The CO2 Laser pp 267-297 | Cite as

Short-Pulse Amplification

  • W. J. Witteman
Part of the Springer Series in Optical Sciences book series (SSOS, volume 53)


In order to understand the behavior of short-pulse amplification in CO2 systems, two physical processes have to be considered in detail. First it is necessary to understand the interaction of the radiation field with the inverted medium. This interaction becomes complicated when we are dealing with high-power amplification where we want to extract all the available energy from the inverted medium. The complication results from the fact that the leading edge of the propagating pulse experiences the highest gain, whereas later on the amplification becomes much less due to saturation. This affects not only the pulse shape but also the gain distribution under the pulse profile while propagating. In the case of a single transition where the population densities of the upper and lower level are only disturbed by the interaction of a one-dimensional optical pulse (plane wave) this problem can be treated analytically. Thereby it is assumed that the gain is not frequency dependent over the spectrum range of the pulse. The treatment of this problem by Frantz and Nodvik [10.1] gives a useful insight into the amplification of an intense short pulse.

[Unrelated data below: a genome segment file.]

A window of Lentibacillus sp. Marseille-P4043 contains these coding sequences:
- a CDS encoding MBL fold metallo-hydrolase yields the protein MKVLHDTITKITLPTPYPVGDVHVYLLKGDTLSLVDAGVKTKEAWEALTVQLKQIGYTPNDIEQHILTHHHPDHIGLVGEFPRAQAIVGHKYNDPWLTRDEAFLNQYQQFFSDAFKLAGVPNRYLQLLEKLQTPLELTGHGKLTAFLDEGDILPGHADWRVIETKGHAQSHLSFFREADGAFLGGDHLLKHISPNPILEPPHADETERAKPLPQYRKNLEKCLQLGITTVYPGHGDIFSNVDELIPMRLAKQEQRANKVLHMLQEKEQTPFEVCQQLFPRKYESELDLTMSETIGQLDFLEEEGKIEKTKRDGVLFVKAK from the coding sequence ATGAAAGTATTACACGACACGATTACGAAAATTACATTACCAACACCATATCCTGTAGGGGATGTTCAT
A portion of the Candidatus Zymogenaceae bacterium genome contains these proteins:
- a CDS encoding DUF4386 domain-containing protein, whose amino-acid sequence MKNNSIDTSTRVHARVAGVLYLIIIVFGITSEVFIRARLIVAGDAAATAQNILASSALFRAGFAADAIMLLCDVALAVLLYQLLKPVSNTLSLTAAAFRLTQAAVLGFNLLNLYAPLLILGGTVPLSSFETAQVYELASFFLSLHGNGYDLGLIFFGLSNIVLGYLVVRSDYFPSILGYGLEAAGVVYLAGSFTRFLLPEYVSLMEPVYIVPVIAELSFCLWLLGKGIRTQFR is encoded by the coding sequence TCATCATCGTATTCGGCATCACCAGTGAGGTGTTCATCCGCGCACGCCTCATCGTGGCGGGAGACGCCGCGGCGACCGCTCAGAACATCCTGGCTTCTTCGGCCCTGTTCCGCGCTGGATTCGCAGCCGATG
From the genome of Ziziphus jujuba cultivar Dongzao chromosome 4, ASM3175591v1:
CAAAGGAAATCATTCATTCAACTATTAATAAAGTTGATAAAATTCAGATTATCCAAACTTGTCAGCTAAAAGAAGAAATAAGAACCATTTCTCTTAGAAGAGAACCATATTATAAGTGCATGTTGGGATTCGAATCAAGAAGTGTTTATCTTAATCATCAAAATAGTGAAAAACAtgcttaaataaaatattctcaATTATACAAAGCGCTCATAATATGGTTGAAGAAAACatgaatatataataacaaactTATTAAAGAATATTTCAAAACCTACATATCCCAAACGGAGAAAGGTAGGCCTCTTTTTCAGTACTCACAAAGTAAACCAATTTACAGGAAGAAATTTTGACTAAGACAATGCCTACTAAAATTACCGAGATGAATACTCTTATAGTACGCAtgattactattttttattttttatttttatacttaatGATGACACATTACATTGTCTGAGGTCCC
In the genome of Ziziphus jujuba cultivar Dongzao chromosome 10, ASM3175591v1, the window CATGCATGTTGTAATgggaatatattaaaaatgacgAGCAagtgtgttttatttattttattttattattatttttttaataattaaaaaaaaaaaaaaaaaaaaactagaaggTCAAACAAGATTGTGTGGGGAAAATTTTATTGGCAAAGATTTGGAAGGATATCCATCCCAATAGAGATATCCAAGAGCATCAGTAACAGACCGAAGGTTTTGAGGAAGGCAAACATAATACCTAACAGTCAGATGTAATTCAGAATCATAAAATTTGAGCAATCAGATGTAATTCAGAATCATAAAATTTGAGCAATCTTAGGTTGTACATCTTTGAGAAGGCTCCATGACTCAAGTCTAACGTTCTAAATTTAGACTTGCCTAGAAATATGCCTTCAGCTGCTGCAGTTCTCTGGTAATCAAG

Pulse Shape Vibrational Level Gaussian Pulse Nanosecond Pulse Inversion Density 
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Copyright information

© Springer-Verlag Berlin Heidelberg 1987

Authors and Affiliations

  • W. J. Witteman
    • 1
  1. 1.Department of Applied PhysicsTwente University of TechnologyEnschedeNetherlands

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